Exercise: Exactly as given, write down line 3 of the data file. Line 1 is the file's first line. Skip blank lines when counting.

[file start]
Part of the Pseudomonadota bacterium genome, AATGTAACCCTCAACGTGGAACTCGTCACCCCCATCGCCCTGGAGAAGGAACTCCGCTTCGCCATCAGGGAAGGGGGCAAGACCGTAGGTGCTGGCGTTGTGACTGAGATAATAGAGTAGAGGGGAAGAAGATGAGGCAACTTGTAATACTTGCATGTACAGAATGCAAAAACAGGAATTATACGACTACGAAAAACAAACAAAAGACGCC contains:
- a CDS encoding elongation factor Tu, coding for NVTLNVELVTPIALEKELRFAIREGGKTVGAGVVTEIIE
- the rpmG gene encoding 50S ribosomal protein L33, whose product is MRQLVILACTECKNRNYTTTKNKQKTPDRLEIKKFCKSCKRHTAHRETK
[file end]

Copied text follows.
- the rpmG gene encoding 50S ribosomal protein L33, whose product is MRQLVILACTECKNRNYTTTKNKQKTPDRLEIKKFCKSCKRHTAHRETK